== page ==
Companies such as Uber, Airbnb, Facebook, and other social media platforms arose during the web 2.0 reign.

Web 2.0 Core Layers of Innovation

The emergence of web 2.0 was driven mainly by three core layers of innovation:

  • Mobile
  • Social
  • Cloud


The iPhone’s introduction in 2007 spread mobile connectivity to the Internet, allowing users to be online at all times. On the other hand, web 2.0 serves another purpose other than simply receiving the information we add to the web: It also collects data from us all by itself to analyze and add to the web. It can track our whereabouts, purchasing habits, financial activities, and so forth.


Until the arrival of Friendster, MySpace, and later Facebook in 2004, the Internet was primarily dark and anonymous.

These social networks enticed users to engage in specific actions and content creation, including recommendations and referrals — from convincing us to share photos online with particular friend groups to entrusting our homes to unknown travelers on Airbnb and even getting into a stranger’s car with Uber.


The cloud commoditized the creation and upkeep of Internet sites and applications. New cloud providers consolidated and refined mass-produced individual computer hardware within several massive data centers located all over the world.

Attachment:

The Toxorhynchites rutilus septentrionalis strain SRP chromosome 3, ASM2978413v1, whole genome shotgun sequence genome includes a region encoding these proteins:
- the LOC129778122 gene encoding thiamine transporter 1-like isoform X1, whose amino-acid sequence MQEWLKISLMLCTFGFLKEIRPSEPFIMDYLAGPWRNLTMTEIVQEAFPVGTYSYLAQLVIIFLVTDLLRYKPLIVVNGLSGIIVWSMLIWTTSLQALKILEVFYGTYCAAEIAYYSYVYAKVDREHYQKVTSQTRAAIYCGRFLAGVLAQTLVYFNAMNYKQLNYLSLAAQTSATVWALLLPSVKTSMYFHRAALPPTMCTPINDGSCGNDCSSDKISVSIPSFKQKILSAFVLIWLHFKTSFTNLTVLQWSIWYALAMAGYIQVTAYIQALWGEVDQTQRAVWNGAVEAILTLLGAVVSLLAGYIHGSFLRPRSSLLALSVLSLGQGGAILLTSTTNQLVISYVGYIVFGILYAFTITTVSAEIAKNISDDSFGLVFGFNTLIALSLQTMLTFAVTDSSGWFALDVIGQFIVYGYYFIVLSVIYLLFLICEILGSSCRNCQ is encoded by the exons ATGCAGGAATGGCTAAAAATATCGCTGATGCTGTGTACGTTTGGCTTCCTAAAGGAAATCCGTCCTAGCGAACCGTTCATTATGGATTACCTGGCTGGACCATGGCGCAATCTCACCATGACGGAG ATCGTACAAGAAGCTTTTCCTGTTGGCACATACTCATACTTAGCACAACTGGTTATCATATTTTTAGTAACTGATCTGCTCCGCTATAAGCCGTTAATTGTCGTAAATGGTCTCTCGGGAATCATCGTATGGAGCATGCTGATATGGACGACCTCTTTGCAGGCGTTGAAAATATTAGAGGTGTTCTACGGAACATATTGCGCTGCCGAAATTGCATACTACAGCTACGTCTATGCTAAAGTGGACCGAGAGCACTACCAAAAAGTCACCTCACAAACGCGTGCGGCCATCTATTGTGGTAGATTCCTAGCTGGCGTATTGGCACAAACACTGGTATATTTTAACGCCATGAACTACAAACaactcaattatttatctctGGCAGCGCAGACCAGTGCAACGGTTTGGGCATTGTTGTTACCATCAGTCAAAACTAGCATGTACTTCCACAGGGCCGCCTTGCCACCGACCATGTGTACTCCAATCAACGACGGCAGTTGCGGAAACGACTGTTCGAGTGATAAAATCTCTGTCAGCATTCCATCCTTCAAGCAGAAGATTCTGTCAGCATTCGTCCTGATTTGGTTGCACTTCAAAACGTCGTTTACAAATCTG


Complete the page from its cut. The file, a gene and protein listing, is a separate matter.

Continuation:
Companies were able to transition from purchasing and maintaining their own costly and specialized infrastructure upfront to renting warehouses, computation power and management tools on the go. Millions of entrepreneurs enjoyed low-cost resources that multiplied as their firms grew.

There’s no denying that the Internet became more valuable, participatory and integral to our lives throughout this period. However, this also resulted in the web becoming more centralized.

It facilitated increased collaboration by introducing new ways of organizing and connecting with others. However, it also created new chances for online stalking, cyberbullying, doxing, distributing false information, identity theft, and other forms of online harassment.

The Death of Web 2.0 and the Need for Web 3.0

Ultimately, Web 2.0 became more obsolete during the end of 2012, and people were starting to be aware of web 3.0.

Since most of the currently used services were dominated by behemoths such as Google, Facebook, Microsoft, and Amazon, it raised some complaints. Customers were given limited management over their data usage, and this raised numerous allegations against these multibillion-dollar corporations and numerous smaller businesses that abound on the Internet.

The blames states that businesses treat users unfairly, take advantage of their data, and put a serious threat on democracy and free speech.

Frances Haugen, a data designer, and scientist who worked as a product manager blew the whistle on Facebook’s misconduct.

In an interview with CBS, she recently accused the tech giant of ignoring the spread of hate and disinformation on its social media platforms: